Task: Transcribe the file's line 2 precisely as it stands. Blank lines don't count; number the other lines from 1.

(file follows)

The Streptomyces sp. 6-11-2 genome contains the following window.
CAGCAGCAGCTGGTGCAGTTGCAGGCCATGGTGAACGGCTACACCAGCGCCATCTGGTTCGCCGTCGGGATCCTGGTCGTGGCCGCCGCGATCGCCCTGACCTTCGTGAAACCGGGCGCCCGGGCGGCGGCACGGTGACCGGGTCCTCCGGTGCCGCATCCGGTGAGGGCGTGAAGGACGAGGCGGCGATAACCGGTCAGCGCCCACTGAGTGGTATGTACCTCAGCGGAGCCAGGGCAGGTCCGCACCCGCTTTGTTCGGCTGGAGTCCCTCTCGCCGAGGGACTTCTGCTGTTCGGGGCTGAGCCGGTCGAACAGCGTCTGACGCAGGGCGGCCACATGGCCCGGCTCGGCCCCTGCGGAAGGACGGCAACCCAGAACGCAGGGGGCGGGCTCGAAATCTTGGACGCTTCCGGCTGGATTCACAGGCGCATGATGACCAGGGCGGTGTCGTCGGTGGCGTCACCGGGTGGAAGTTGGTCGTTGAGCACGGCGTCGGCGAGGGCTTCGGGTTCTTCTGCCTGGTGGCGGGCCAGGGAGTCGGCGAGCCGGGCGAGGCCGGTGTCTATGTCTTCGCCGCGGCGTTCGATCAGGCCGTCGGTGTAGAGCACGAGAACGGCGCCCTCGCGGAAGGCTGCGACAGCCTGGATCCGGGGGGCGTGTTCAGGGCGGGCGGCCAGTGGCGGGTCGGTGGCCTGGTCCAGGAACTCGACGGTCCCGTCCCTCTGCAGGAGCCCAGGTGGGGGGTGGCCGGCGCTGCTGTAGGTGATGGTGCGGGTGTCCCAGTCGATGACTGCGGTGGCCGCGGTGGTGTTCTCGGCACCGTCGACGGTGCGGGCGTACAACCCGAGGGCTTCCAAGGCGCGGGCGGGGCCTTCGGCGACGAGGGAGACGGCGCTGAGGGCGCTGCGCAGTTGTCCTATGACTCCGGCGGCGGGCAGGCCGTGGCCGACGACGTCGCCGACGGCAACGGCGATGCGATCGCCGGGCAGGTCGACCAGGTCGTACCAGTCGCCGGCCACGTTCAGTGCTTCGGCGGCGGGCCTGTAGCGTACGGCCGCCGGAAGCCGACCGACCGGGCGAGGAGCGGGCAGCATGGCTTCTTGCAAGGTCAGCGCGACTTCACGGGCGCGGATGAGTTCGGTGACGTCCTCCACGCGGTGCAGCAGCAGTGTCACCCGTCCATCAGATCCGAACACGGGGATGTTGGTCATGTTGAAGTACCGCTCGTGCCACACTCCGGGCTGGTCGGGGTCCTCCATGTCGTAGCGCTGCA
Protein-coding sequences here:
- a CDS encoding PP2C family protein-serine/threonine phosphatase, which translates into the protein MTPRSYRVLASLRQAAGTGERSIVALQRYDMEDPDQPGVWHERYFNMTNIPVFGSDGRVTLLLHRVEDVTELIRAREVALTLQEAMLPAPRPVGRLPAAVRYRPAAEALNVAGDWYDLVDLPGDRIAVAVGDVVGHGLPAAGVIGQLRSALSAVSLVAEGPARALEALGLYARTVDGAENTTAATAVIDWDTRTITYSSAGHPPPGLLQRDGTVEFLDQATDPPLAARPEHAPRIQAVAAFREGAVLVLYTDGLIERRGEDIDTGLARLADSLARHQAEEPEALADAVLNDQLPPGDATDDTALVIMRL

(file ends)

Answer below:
CAGCAGCAGCTGGTGCAGTTGCAGGCCATGGTGAACGGCTACACCAGCGCCATCTGGTTCGCCGTCGGGATCCTGGTCGTGGCCGCCGCGATCGCCCTGACCTTCGTGAAACCGGGCGCCCGGGCGGCGGCACGGTGACCGGGTCCTCCGGTGCCGCATCCGGTGAGGGCGTGAAGGACGAGGCGGCGATAACCGGTCAGCGCCCACTGAGTGGTATGTACCTCAGCGGAGCCAGGGCAGGTCCGCACCCGCTTTGTTCGGCTGGAGTCCCTCTCGCCGAGGGACTTCTGCTGTTCGGGGCTGAGCCGGTCGAACAGCGTCTGACGCAGGGCGGCCACATGGCCCGGCTCGGCCCCTGCGGAAGGACGGCAACCCAGAACGCAGGGGGCGGGCTCGAAATCTTGGACGCTTCCGGCTGGATTCACAGGCGCATGATGACCAGGGCGGTGTCGTCGGTGGCGTCACCGGGTGGAAGTTGGTCGTTGAGCACGGCGTCGGCGAGGGCTTCGGGTTCTTCTGCCTGGTGGCGGGCCAGGGAGTCGGCGAGCCGGGCGAGGCCGGTGTCTATGTCTTCGCCGCGGCGTTCGATCAGGCCGTCGGTGTAGAGCACGAGAACGGCGCCCTCGCGGAAGGCTGCGACAGCCTGGATCCGGGGGGCGTGTTCAGGGCGGGCGGCCAGTGGCGGGTCGGTGGCCTGGTCCAGGAACTCGACGGTCCCGTCCCTCTGCAGGAGCCCAGGTGGGGGGTGGCCGGCGCTGCTGTAGGTGATGGTGCGGGTGTCCCAGTCGATGACTGCGGTGGCCGCGGTGGTGTTCTCGGCACCGTCGACGGTGCGGGCGTACAACCCGAGGGCTTCCAAGGCGCGGGCGGGGCCTTCGGCGACGAGGGAGACGGCGCTGAGGGCGCTGCGCAGTTGTCCTATGACTCCGGCGGCGGGCAGGCCGTGGCCGACGACGTCGCCGACGGCAACGGCGATGCGATCGCCGGGCAGGTCGACCAGGTCGTACCAGTCGCCGGCCACGTTCAGTGCTTCGGCGGCGGGCCTGTAGCGTACGGCCGCCGGAAGCCGACCGACCGGGCGAGGAGCGGGCAGCATGGCTTCTTGCAAGGTCAGCGCGACTTCACGGGCGCGGATGAGTTCGGTGACGTCCTCCACGCGGTGCAGCAGCAGTGTCACCCGTCCATCAGATCCGAACACGGGGATGTTGGTCATGTTGAAGTACCGCTCGTGCCACACTCCGGGCTGGTCGGGGTCCTCCATGTCGTAGCGCTGCA